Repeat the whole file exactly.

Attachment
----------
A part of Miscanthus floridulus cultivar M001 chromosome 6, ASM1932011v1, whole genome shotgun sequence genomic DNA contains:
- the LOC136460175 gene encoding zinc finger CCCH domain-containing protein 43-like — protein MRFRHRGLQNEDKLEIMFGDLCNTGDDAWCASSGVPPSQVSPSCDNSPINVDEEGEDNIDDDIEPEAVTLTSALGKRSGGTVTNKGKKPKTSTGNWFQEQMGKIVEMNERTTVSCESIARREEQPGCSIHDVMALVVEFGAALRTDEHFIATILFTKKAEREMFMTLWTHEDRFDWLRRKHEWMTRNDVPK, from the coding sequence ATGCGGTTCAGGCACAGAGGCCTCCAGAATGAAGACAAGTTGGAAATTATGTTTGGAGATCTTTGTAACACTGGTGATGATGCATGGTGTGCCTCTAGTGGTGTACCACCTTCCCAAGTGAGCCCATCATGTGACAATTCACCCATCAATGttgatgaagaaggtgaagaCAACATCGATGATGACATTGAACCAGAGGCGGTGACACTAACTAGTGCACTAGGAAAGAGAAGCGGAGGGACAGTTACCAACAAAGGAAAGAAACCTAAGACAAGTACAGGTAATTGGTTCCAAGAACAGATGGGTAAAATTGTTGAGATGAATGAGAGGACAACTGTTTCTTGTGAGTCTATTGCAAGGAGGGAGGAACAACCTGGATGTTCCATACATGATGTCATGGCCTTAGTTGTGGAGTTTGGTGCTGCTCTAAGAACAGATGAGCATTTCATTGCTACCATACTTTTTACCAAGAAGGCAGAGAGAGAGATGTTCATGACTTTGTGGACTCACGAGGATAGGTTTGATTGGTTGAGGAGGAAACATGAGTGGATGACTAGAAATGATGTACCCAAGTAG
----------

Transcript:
A part of Miscanthus floridulus cultivar M001 chromosome 6, ASM1932011v1, whole genome shotgun sequence genomic DNA contains:
- the LOC136460175 gene encoding zinc finger CCCH domain-containing protein 43-like — protein MRFRHRGLQNEDKLEIMFGDLCNTGDDAWCASSGVPPSQVSPSCDNSPINVDEEGEDNIDDDIEPEAVTLTSALGKRSGGTVTNKGKKPKTSTGNWFQEQMGKIVEMNERTTVSCESIARREEQPGCSIHDVMALVVEFGAALRTDEHFIATILFTKKAEREMFMTLWTHEDRFDWLRRKHEWMTRNDVPK, from the coding sequence ATGCGGTTCAGGCACAGAGGCCTCCAGAATGAAGACAAGTTGGAAATTATGTTTGGAGATCTTTGTAACACTGGTGATGATGCATGGTGTGCCTCTAGTGGTGTACCACCTTCCCAAGTGAGCCCATCATGTGACAATTCACCCATCAATGttgatgaagaaggtgaagaCAACATCGATGATGACATTGAACCAGAGGCGGTGACACTAACTAGTGCACTAGGAAAGAGAAGCGGAGGGACAGTTACCAACAAAGGAAAGAAACCTAAGACAAGTACAGGTAATTGGTTCCAAGAACAGATGGGTAAAATTGTTGAGATGAATGAGAGGACAACTGTTTCTTGTGAGTCTATTGCAAGGAGGGAGGAACAACCTGGATGTTCCATACATGATGTCATGGCCTTAGTTGTGGAGTTTGGTGCTGCTCTAAGAACAGATGAGCATTTCATTGCTACCATACTTTTTACCAAGAAGGCAGAGAGAGAGATGTTCATGACTTTGTGGACTCACGAGGATAGGTTTGATTGGTTGAGGAGGAAACATGAGTGGATGACTAGAAATGATGTACCCAAGTAG